BASS Social Anthropology and Sociology

Year of entry: 2024

Course unit details:
Identity, Power & Modernity

Course unit fact file
Unit code SOCY30171
Credit rating 20
Unit level Level 3
Teaching period(s) Semester 1
Available as a free choice unit? Yes


1. Introduction
2. Capitalism and Modernity: Karl Marx
3. Power/Knowledge and Discipline: Michel Foucault
4. Biopower and Sexuality: Michel Foucault
5. Media and Perception: Marshall McLuhan
6. 'Race' and the Black Atlantic: Paul Gilroy
7. Brands and Commodity Culture: Naomi Klein
8. Sensation and the City: Georg Simmel and Walter Benjamin
9. Markets and the Neoliberal Individual: Wendy Brown
10. Empire and Multitude: Michael Hardt and Antonio Negri


This course examines identity and power in contemporary culture, focusing on themes of technology, sexuality, the city, the commodity, neoliberalism, and racialisation. The first part of the course explores the understanding of modernity developed by Marx and Foucault, an experience that Marx describes as one of continuous change, where 'all that is solid melts into air'. The course then turns to consider a series of substantive themes in the analysis of contemporary culture (listed below), exploring each through the work of one prominent social theorist: Marshall McLuhan, Walter Benjamin, Georg Simmel, Naomi Klein, Paul Gilroy, Wendy Brown, and Antonio Negri.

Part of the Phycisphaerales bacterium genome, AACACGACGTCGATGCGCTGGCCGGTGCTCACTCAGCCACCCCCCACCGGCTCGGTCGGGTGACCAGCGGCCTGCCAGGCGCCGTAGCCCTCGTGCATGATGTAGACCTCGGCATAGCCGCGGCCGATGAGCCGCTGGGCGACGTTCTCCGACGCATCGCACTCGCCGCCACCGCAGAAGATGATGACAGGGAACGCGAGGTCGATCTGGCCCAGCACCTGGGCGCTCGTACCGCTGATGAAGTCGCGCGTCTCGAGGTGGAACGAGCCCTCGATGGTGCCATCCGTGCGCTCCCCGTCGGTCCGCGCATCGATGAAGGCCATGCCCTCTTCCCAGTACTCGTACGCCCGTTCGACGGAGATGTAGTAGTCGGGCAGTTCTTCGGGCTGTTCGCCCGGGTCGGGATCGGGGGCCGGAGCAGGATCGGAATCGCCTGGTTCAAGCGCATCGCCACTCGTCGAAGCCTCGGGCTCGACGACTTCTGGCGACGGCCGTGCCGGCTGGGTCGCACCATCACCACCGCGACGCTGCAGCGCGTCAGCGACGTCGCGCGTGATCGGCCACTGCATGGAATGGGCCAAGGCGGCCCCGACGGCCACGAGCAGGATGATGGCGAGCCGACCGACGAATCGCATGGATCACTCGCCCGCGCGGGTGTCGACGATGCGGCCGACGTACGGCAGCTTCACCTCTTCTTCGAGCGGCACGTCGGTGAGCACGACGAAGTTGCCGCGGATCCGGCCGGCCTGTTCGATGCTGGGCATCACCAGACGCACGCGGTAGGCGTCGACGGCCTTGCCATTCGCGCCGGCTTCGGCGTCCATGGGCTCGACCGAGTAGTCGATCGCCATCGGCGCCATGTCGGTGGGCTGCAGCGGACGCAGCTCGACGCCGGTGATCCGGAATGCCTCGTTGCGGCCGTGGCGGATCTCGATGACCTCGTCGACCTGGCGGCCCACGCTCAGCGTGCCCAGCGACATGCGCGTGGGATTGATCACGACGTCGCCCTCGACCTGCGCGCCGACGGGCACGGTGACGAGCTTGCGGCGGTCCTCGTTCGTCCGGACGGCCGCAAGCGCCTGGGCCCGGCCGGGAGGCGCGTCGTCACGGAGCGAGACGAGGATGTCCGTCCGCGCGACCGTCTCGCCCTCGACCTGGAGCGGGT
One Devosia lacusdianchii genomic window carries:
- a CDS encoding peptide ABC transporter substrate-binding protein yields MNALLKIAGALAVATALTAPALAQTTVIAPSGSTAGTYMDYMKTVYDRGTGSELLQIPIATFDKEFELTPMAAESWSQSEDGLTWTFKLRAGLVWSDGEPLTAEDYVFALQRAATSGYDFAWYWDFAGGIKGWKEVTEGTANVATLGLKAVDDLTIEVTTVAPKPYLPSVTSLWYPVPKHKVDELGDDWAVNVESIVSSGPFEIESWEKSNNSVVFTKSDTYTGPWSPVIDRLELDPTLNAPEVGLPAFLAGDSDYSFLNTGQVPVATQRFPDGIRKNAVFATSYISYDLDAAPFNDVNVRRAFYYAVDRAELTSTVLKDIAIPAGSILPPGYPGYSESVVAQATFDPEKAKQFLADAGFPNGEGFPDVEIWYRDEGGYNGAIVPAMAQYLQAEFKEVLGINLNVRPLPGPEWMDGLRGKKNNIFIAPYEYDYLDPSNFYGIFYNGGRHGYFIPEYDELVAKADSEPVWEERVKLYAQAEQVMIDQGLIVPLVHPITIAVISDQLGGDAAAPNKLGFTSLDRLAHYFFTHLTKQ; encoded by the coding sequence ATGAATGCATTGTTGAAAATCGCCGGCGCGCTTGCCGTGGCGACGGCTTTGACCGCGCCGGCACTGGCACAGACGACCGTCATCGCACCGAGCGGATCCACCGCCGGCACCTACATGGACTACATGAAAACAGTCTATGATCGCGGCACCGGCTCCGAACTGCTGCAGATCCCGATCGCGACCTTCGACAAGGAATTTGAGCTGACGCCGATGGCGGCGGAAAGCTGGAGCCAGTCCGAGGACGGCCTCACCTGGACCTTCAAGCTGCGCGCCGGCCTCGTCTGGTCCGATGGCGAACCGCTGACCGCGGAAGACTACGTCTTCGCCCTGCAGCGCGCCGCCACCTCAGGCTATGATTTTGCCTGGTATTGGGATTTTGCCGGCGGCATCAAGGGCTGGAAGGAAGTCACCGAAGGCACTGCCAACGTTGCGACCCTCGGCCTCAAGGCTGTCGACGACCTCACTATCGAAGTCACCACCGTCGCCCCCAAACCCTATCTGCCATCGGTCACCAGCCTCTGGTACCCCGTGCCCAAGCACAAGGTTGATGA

Learning outcomes

On completion of the course students will:
- be familiar with contemporary debates in identity and power
- have developed advanced skills in reading primary texts
- be familiar with advanced critical thought on the nature of modernity

Teaching and learning methods

Lecture-style material will be delivered weekly through a mix of up to one hour pre-recorded (i.e. asynchronous) content and one hour live (i.e. synchronous) lecturer-led classes. Additionally, weekly one hour small-group tutorials will be delivered on-campus as long as government guidelines allow, otherwise they will be delivered online.

Assessment methods

Non-assessed portfolio of reading notes.

Assessed - Written end-of-semester coursework (2500 words, 100%)

Feedback methods


All sociology courses include both formative feedback – which lets you know how you’re getting on and what you could do to improve – and summative feedback – which gives you a mark for your assessed work.

Recommended reading

These texts are indications of the reading undertaken on the course:
Foucault, M. (1980) 'Right of Death and Power over Life', in The History of Sexuality, Volume I: An Introduction, London: Penguin.
Benjamin, W. (1978) 'Naples', in Reflections, New York: Schocken Books.
Gilroy, P. (1993) 'One Nation Under a Groove', in Small Acts: Thoughts on the Politics of Black Cultures, London: Serpent's Tale.

Study hours

Scheduled activity hours
Assessment written exam 2
Lectures 30
Independent study hours
Independent study 168

Teaching staff

Staff member Role
Nicholas Thoburn Unit coordinator

Additional notes

2015/16 timetable

Tuesday 14:00 - 17:00

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